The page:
Author Topic: Dogfish is merging with Sam Adams  (Read 754 times)

Online Robert

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Re: Dogfish is merging with Sam Adams
« Reply #15 on: May 11, 2019, 03:03:03 PM »


Yeah, I think DFH Investors, LLC was the vehicle used by the private equity firm to purchase its 15% stake back in 2015.  I don't know how much they invested, but they're getting a cool $158 million.



Saw one report (Good Beer Hunting) that said the private equity firm (LNK Partners) has assisted DFH with a total investment of $145M, which doesn't initially make sense as the transactional value of their share of barrels of beer over the period was less than half that.  Now they've made good.  But I'm still confused, as the investments apparently were largely directed towards developing the hotel/restaurant end of DFH, and I'm not yet clear on where that business fits in the new set of structures.
Rob Stein
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Offline KellerBrauer

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Re: Dogfish is merging with Sam Adams
« Reply #16 on: May 12, 2019, 11:55:25 AM »
I think this merger is taking place because each brewery can capitalize on each other’s weakness.  In my opinion, no other brewery on the planet does lagers like BBC where lagers aren’t necessarily the strong side of DFH.  However, DFH does IPA’s and IIPA’s like no one else and these styles are a distant dream for BBC.  Each brewery has their strong points and each has their weakness.  Together they become even more of a powerhouse in the marketplace where competition is becoming quite steep.  Just a thought.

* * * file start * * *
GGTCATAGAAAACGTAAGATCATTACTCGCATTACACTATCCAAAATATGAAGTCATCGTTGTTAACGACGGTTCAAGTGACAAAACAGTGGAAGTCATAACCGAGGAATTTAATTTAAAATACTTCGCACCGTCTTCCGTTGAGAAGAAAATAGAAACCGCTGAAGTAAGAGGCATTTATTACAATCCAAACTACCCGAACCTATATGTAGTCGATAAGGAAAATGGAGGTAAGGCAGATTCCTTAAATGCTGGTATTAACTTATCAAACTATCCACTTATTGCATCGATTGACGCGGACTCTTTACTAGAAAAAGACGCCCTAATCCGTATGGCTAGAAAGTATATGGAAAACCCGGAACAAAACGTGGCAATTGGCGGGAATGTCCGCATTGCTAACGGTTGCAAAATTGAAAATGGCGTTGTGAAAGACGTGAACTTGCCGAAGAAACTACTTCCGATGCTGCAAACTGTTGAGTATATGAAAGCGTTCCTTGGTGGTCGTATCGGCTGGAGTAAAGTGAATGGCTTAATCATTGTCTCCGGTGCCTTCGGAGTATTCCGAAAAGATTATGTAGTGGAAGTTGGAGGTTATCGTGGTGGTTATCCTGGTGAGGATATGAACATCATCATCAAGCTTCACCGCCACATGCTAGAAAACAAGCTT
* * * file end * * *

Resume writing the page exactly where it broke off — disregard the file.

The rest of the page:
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Online Robert

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Re: Dogfish is merging with Sam Adams
« Reply #17 on: May 12, 2019, 12:15:24 PM »
I think this merger is taking place because each brewery can capitalize on each other’s weakness.  In my opinion, no other brewery on the planet does lagers like BBC where lagers aren’t necessarily the strong side of DFH.  However, DFH does IPA’s and IIPA’s like no one else and these styles are a distant dream for BBC.  Each brewery has their strong points and each has their weakness.  Together they become even more of a powerhouse in the marketplace where competition is becoming quite steep.  Just a thought.